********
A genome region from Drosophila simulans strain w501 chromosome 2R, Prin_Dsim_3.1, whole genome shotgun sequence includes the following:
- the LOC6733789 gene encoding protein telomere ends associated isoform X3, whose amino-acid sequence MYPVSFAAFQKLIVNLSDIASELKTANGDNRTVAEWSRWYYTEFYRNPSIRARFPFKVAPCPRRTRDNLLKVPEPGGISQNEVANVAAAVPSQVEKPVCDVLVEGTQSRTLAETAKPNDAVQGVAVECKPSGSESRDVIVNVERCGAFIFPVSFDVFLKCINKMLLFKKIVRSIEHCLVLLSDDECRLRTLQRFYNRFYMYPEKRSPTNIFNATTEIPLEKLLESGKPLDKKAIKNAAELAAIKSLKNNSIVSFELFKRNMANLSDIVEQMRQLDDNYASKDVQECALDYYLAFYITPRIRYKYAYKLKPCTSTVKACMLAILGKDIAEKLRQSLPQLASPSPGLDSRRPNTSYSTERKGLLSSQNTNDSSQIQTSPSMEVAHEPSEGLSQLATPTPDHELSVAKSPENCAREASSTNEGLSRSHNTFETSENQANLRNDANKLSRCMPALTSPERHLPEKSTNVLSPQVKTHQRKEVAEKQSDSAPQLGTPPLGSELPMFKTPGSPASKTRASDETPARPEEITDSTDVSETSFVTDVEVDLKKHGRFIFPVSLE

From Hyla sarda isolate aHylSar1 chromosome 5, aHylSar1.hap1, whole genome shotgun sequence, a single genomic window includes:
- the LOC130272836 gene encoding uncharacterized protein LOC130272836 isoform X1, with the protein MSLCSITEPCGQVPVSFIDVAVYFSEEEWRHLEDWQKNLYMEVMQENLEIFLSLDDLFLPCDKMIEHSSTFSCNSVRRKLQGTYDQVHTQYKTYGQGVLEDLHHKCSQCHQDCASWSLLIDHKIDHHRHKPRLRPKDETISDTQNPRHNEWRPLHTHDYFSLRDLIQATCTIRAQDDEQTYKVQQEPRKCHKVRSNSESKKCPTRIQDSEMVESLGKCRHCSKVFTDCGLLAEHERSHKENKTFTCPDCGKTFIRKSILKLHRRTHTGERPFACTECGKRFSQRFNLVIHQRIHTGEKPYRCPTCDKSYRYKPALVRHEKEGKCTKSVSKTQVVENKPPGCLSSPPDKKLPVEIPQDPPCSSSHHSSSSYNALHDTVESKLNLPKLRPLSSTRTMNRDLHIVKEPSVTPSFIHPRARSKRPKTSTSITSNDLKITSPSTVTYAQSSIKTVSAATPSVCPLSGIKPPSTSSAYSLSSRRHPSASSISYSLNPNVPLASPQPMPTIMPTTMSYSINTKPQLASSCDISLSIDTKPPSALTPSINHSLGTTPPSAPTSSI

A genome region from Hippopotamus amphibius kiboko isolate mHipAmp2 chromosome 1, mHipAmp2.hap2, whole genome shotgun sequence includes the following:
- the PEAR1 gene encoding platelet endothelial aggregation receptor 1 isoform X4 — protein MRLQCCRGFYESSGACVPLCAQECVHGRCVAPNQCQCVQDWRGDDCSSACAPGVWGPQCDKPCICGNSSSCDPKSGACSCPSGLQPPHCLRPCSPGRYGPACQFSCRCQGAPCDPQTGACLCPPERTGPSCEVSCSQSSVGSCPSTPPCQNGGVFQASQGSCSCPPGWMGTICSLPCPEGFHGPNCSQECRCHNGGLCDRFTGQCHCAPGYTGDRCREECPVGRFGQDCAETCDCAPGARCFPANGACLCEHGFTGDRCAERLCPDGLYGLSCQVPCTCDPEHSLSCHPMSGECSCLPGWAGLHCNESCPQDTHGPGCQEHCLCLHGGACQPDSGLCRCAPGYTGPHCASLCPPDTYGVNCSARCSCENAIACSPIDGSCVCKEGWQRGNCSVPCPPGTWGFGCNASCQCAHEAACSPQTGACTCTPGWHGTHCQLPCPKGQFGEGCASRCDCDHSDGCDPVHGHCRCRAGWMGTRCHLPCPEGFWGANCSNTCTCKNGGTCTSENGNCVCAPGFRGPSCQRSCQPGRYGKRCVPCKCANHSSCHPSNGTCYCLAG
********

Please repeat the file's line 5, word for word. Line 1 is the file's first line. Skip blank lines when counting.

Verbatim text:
A genome region from Hippopotamus amphibius kiboko isolate mHipAmp2 chromosome 1, mHipAmp2.hap2, whole genome shotgun sequence includes the following: